One of the more confusing areas in the world of charitable use exemptions of real property from taxation in Ohio revolves around situations where the property is leased. On February 16, 2016, the Ohio Supreme Court decided an appeal from the Board of Tax Appeals (the “BTA”) regarding its grant of an exemption from property tax under ORC 5709.121(A).
This case involved real property in Adams County, Ohio owned by appellee, the Rural Health Collaborative of Southern Ohio, Inc. (“Rural Health”), which was leased to Dialysis Clinic, Inc. (“DCI”) for purposes of operating a dialysis facility in rural Southern Ohio. Rural Health applied for a tax exemption on the real property and was denied by the tax commissioner who relied primarily on an earlier Ohio Supreme Court decision, Dialysis Clinic, Inc. v. Levin, 127 Ohio St.3 215, 2010-Ohio-5071, 938 N.E.2nd 329 (“Dialysis Clinic”). The BTA reversed, concluding that the property qualified under ORC 5709.121(A) because Rural Health itself qualified as a charitable institution.
The tax commissioner argued in its appeal that Rural Health did not qualify as a charitable institution and that the precedent set in the Dialysis Clinic decision prevents an exemption being granted under ORC 5709.121.
The Ohio Supreme Court update the BTA’s decision in part but vacated its decision and remanded back to the BTA to complete additional analysis under the ORC.
When a property tax exemption is being considered based on the owner being a charity, it is not sufficient to show that the property owner is a 501(C)(3) tax exempt charitable institution as defined by the IRS. In Ohio, it must be shown that the “core activity” of the institution qualifies as charitable for property tax purposes. This determination is primarily an issue of fact so the Ohio Supreme Court will defer to the taxing authorities and refer their determination under an abuse-of-discretion standard. In this case, Rural Health has three members, all of whom are nonprofits in Southern Ohio. The BTA looked at the big picture of all of Rural Health’s activities in which the construction and leasing of the dialysis center was only one piece. The Ohio Supreme Court stated that the fact DCI’s lease generates revenue for Rural Health did not, in and of itself, prevent Rural Health from qualifying as a charitable institution, and it upheld the BTA’s determination as reasonable and lawful.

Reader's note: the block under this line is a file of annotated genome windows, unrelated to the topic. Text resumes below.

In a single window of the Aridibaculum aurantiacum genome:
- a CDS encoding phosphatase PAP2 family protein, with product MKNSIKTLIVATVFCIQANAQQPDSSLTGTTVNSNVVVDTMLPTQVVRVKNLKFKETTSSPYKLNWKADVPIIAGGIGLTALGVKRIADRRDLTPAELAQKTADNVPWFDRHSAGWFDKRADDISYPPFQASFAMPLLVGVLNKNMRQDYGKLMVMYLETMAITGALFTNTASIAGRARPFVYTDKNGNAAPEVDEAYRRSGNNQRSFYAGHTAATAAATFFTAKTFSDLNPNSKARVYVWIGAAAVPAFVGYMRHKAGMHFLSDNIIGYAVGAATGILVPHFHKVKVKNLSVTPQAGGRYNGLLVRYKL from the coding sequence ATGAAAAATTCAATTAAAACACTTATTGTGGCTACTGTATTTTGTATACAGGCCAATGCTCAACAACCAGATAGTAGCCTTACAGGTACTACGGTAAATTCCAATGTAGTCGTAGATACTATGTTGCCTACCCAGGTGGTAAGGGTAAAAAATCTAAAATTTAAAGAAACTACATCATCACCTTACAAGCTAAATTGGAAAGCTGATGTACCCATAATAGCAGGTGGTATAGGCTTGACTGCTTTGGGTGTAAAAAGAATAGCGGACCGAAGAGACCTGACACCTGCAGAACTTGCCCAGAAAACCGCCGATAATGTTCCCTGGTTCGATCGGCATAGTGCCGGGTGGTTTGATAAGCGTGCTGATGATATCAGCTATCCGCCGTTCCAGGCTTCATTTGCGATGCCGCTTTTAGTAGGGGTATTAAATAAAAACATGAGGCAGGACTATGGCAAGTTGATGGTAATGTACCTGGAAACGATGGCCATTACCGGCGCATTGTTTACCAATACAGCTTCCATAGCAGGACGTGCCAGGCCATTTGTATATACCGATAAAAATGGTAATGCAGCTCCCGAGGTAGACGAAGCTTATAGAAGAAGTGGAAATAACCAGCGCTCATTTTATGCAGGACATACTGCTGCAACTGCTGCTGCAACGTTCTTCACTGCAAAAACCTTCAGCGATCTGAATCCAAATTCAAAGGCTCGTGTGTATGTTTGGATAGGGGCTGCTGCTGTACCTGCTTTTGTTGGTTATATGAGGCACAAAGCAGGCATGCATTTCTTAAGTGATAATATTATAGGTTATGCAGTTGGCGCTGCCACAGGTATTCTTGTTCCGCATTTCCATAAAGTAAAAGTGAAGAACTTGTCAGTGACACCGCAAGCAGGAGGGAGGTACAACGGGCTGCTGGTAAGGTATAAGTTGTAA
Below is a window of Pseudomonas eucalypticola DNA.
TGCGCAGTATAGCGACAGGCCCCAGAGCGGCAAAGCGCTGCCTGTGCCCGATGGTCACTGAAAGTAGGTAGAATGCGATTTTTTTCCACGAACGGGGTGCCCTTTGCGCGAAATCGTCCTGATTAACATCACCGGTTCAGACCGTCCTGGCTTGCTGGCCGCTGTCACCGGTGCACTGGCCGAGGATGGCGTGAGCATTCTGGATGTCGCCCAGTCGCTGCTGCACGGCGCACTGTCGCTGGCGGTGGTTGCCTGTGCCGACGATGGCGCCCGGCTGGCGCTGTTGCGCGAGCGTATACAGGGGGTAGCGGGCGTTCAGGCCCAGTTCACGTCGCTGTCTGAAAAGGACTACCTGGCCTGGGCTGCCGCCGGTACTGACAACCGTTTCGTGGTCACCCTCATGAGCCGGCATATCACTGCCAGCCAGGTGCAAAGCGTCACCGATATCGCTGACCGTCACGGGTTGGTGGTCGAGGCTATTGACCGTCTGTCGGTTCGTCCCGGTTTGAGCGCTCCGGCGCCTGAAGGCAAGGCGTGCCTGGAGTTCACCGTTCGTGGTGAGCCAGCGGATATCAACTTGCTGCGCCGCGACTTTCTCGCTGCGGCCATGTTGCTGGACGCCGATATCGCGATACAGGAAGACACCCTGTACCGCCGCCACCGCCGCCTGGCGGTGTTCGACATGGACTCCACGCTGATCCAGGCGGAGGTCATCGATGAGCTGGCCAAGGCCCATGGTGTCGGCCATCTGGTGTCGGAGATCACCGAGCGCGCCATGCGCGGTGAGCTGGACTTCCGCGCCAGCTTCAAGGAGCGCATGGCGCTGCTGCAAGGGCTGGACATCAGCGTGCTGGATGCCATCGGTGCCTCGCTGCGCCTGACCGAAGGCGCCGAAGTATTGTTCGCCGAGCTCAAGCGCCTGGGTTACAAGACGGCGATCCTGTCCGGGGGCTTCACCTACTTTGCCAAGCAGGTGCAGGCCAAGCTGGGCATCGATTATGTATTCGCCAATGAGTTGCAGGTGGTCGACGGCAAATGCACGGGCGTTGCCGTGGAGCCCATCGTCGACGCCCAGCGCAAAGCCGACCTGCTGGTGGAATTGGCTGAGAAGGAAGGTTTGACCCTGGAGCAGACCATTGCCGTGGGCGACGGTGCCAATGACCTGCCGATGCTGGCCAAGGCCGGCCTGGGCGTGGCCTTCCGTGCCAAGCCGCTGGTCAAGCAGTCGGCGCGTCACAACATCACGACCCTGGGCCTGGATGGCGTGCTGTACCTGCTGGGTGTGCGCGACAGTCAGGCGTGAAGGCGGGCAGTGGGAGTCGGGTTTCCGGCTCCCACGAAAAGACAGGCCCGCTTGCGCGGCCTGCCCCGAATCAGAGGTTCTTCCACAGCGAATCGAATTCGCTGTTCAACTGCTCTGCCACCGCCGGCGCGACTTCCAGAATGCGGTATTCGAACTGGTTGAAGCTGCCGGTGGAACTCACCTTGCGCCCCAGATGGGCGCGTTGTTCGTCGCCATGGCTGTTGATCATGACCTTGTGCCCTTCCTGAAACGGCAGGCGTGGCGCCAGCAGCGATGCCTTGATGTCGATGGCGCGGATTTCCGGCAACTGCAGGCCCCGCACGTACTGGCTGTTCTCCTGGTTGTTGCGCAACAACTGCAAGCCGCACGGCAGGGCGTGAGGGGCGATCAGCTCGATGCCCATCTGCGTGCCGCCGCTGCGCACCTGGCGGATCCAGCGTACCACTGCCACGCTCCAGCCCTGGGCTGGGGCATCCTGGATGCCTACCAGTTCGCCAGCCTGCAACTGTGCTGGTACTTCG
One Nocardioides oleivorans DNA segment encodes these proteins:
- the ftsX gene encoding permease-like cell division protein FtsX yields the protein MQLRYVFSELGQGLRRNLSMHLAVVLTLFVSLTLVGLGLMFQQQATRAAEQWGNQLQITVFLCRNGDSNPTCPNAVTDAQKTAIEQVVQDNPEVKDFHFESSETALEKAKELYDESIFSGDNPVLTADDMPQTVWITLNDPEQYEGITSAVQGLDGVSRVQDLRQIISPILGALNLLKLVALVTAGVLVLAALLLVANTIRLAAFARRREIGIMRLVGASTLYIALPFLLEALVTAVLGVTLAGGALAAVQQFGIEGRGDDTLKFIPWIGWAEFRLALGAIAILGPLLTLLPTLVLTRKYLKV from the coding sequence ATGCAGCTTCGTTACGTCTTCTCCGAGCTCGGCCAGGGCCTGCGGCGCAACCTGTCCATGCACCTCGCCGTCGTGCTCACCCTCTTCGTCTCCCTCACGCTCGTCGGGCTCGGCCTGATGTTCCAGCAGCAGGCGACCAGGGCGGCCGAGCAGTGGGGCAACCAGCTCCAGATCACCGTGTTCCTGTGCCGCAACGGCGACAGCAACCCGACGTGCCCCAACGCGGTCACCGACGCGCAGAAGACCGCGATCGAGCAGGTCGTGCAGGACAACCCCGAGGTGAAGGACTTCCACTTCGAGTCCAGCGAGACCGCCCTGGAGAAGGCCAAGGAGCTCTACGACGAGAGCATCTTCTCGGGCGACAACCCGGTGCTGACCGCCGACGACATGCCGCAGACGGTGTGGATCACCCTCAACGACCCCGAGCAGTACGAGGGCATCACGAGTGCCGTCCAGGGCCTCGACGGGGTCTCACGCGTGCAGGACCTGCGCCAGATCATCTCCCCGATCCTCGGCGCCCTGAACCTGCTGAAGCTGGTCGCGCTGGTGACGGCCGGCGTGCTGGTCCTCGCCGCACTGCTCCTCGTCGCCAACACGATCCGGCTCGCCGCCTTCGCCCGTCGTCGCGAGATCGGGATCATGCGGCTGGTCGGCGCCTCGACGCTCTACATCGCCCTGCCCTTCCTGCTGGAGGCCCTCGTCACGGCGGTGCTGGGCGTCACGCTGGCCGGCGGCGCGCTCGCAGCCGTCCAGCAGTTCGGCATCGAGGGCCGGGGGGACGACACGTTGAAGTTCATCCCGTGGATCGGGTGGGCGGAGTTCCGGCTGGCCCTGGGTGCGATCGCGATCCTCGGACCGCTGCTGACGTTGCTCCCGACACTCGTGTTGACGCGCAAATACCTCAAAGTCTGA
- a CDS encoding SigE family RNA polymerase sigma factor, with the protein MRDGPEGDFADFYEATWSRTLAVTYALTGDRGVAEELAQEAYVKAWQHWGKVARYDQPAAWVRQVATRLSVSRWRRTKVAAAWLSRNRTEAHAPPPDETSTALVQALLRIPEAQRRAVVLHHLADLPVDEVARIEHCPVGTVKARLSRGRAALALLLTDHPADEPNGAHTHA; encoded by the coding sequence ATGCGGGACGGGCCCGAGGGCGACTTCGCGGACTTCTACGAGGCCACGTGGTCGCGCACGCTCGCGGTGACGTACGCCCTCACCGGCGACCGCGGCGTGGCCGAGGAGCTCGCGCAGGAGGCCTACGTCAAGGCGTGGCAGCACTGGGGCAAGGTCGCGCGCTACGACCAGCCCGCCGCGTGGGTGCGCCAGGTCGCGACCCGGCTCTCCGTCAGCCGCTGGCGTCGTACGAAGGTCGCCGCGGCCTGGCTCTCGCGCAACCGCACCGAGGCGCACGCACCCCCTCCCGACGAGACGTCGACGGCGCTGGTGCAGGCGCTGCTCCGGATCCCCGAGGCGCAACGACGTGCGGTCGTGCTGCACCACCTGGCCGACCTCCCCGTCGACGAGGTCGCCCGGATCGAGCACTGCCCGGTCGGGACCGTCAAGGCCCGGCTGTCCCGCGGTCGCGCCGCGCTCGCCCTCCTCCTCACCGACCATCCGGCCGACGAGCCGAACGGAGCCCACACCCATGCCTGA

The Ohio Supreme Court the turned its attention to whether the BTA properly analyzed the exemption request under ORC 5707.121. This provision provides that real property belonging to a charitable institution will be considered as exclusively used for charitable purposes by that institution if it (1) is used by such charitable institution for a charitable purpose or used under a lease, sublease or other contractual arrangement for charitable purposes, or (2) is made available by such institution under its direction and control and furthers or is incidental to its charitable purpose and is not intended to be for-profit.
The tax commissioner argued that the existence of the lease and other circumstances with DCI preclude a finding that Rural Health exercised ‘direction and control” over the use of the property which is required under ORC 5709.121(A)(2). The Ohio Supreme Court did not buy this argument as lease-like arrangements do not always result in a denial of the tax exemption.
However, when the BTA granted the tax exemption based upon the determination that the provision of dialysis services furthers or is incidental to Rural Health’s purposes in compliance with ORC 5709.121(A)(2), it skipped over the first half of that section. The Ohio Supreme Court found that the BTA failed to evaluate whether the “direction and control” half of that section was met. As a result it reversed the exemption and remanded the case back to the BTA to complete that evaluation.
The tax commissioner argued that it is impossible for the BTA to find in Rural Health’s favor with respect to the “direction and control” evaluation as the court’s decision in Dialysis Clinic would control and require a finding against Rural Health. The Ohio Supreme Court disagreed stating that the deference courts give to controlling precedent relates to legal principles not findings of fact and the additional evaluation required of BTA is a factual determination.
The takeaway from this case is to appreciate that the unique facts of each case matter. The evaluation of whether a property tax exemption should be granted or not is fact-specific and there often is no simple one-size-fits-all answer or shortcut that can be taken.